Debbie: Elle, why don’t we choose must every day?
Elle: Must is just on the other side of should. Should is this world of expectations, and it’s like a camouflaged force: it can creep in there when you’re not looking.
Debbie: It’s easier.
Elle:It is easier. Should is the river going one way. Even if you want to swim in a certain way, you have this force against you. Should oftentimes comes very early on in life, too. It can come from the time into which we’re born, the society or the community into which we’re born, the body into which we’re born. It could be the advertising, it could be a lot of different things that happen early in life that have us off and running a different race than the one we were intended to run.
Debbie: I contend that you have to work as hard at doing something you don’t like as something you love. Somehow it’s the choice that feels more difficult.
Elle: I love that. Living the life of should can be very pleasant, because you’re satisfying a lot of objectives. You’re usually satisfying a lot of systemic beliefs, and you’re usually making a lot of people very happy. If you feel like you or someone else is living in the world of should but they’re happy, cool. This book is for the folks who begin wondering what else is out there. It’s for that itching, that beginning of dissatisfaction.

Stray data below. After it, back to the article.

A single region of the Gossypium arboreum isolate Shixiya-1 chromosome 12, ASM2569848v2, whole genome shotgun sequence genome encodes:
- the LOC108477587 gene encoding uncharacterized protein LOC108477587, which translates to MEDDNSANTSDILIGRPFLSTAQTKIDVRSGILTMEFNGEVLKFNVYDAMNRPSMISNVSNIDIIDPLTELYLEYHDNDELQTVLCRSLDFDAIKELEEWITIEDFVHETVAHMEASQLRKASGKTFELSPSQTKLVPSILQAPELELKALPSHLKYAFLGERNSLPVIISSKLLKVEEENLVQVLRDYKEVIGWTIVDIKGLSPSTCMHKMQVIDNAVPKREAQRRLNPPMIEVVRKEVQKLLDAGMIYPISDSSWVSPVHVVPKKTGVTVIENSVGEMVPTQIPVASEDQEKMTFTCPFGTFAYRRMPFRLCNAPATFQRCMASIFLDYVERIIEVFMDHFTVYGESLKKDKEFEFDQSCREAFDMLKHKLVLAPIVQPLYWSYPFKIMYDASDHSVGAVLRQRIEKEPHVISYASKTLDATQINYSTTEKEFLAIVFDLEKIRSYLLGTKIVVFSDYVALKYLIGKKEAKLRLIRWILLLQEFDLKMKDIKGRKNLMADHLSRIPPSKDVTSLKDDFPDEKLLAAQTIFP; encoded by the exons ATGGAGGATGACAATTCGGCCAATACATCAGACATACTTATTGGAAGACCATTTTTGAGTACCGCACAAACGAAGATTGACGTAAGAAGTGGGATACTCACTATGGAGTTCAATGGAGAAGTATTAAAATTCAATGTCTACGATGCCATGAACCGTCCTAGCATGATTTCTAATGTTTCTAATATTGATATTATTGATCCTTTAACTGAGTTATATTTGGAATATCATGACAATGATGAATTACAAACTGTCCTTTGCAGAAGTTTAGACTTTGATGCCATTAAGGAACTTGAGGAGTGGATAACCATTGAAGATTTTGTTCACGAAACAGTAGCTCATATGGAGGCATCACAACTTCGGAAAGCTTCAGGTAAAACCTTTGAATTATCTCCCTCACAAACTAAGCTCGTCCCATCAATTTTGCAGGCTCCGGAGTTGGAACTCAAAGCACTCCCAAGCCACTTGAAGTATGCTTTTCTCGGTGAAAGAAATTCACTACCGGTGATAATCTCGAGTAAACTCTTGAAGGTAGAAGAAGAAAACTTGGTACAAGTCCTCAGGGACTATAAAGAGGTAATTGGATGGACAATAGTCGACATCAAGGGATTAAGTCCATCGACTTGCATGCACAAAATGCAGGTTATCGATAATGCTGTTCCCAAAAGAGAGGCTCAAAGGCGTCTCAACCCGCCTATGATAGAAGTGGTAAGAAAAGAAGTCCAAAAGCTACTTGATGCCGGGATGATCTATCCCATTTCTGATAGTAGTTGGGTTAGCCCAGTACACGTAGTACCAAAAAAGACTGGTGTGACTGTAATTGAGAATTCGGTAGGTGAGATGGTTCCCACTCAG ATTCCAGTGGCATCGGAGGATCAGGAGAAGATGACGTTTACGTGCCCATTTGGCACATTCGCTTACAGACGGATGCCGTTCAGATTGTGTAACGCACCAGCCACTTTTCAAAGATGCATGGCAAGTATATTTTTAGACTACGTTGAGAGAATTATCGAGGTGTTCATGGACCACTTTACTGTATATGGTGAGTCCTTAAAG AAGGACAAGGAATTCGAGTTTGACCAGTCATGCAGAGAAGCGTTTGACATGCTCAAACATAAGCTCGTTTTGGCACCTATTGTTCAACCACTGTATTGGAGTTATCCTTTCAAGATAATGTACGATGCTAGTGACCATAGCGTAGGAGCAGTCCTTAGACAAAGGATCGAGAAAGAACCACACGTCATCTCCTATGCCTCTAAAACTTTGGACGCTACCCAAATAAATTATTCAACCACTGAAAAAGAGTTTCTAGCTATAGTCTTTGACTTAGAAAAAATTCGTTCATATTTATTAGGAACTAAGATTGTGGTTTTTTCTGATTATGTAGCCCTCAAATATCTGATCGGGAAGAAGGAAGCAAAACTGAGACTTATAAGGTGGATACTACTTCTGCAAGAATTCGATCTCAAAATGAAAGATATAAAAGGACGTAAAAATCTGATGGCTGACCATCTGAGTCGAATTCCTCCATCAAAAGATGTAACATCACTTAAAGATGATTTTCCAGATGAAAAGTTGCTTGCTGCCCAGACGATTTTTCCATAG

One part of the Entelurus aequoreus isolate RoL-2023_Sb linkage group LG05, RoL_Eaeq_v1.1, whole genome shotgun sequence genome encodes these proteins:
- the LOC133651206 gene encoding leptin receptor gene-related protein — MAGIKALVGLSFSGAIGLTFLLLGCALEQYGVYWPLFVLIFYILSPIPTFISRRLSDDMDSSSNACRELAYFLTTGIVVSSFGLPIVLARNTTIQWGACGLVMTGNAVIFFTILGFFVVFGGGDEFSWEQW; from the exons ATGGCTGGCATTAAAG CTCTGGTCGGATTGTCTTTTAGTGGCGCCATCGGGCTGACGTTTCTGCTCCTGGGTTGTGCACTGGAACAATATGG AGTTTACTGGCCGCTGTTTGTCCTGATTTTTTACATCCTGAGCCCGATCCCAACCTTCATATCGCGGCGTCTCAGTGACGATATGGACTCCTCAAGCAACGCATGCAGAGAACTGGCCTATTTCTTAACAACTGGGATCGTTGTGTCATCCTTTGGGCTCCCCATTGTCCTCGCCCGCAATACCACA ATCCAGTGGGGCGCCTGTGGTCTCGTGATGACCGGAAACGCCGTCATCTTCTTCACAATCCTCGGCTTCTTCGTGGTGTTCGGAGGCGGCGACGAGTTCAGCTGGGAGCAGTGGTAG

Debbie: You write how must feels inherently selfish at first. Why is that?
Elle: Because the journey is within, the journey is inward. That can feel, conceptually, selfish.
Debbie: What is the role of solitude in following your must?
Elle: Considering technology’s role in our day-to-day lives, solitude is missing—it’s all but gone. We are so busy and we are so addicted to being busy.
Debbie: It’s a badge now.
Elle: It is. Solitude is so important if we want to connect to our must, if we want to begin to hear that voice inside. If we want to connect to our intuition, to the force of must, then we have to find solitude.
Finding that space doesn’t have to involve a white room from your dreams. It could be a park bench, it could be a spot at the public library, it could be a candle that you light that marks a sacred practice. It also has to be a psychological safe space. You can’t be interrupted, for which you might have to ask for help: I need to carve out this time; I need to be alone for my own health and wellness. Even if you have a family, even if you have a partner, claiming time for yourself is so important, because that’s the time you can connect to yourself.